I watch myself on those days in practice when I'm kind of looking forward to the end of practice. Maybe I'm feeling tired or maybe my attention is being pulled away from practice by plans for later in the day. These are the days that I catch myself rushing through the closing sequence of postures. It takes some effort to wrestle my attention back to the mat and resume a steady breath.
Ashtanga yoga sometimes gets described as a "yang" practice (as opposed to "yin" yoga). This is probably as a result of the continuous movement and shorter holds in poses compared to some other yoga styles. This is not a complete picture of Ashtanga yoga though. There is a place for longer holds in "restorative" postures in the Ashtanga practice no matter which sequence is being practiced. That place is in the closing sequence of postures (backbends, shoulder stand, headstand, lotus finishing postures).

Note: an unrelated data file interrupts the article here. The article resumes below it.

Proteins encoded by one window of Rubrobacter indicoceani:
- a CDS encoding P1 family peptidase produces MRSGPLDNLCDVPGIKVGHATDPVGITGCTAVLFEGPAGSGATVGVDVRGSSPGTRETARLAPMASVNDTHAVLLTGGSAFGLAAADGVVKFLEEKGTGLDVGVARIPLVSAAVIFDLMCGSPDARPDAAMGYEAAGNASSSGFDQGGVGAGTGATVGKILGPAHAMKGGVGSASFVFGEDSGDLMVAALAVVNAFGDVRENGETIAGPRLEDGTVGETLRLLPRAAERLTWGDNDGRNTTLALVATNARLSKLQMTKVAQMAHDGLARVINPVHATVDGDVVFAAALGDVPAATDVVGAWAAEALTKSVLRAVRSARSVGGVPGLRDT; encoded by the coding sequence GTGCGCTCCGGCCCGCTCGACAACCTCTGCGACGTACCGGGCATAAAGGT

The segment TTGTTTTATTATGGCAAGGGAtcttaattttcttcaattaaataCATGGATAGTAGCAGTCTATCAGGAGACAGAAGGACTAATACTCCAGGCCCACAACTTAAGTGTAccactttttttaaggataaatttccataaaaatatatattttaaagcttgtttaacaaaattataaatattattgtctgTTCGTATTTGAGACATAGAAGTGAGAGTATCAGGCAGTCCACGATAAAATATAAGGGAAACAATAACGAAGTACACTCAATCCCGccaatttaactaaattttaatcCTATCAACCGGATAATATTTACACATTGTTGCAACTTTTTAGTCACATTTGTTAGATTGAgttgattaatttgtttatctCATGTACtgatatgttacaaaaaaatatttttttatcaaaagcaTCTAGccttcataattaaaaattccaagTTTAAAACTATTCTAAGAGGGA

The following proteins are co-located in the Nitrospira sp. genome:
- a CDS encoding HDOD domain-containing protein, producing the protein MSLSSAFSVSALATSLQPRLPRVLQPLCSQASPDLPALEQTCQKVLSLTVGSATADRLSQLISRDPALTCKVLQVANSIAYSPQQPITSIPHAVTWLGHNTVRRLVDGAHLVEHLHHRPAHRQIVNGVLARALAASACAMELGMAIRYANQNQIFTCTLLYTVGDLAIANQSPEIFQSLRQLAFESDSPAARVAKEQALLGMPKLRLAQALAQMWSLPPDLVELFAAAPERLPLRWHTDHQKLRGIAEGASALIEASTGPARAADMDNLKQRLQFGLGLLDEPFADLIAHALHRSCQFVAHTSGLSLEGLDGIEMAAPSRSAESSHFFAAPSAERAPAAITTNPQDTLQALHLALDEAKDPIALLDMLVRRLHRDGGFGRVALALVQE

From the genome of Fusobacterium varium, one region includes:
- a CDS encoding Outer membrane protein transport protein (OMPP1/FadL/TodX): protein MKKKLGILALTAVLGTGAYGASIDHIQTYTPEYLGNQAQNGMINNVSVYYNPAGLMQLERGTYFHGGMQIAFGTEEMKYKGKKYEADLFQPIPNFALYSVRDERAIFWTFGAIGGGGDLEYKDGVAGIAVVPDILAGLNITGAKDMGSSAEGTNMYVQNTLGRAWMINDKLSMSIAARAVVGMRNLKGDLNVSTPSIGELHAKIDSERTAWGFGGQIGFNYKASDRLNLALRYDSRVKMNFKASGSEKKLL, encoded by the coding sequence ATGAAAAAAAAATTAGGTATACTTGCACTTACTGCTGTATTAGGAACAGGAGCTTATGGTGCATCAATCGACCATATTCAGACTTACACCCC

In my own practice, I try to match the intensity of the overall practice with the energy and time I put into the closing poses. As my practice gets more intense and I work deeper into the body, these postures have been very important for restoring equilibrium and balance both physically and mentally before laying down for rest/savasana.
As the year and semester wrap up and time for practice is sometimes limited, I will keep trying to pay attention and catch myself when I'm rushing towards the end of practice finish line and instead take the time to breath where I am.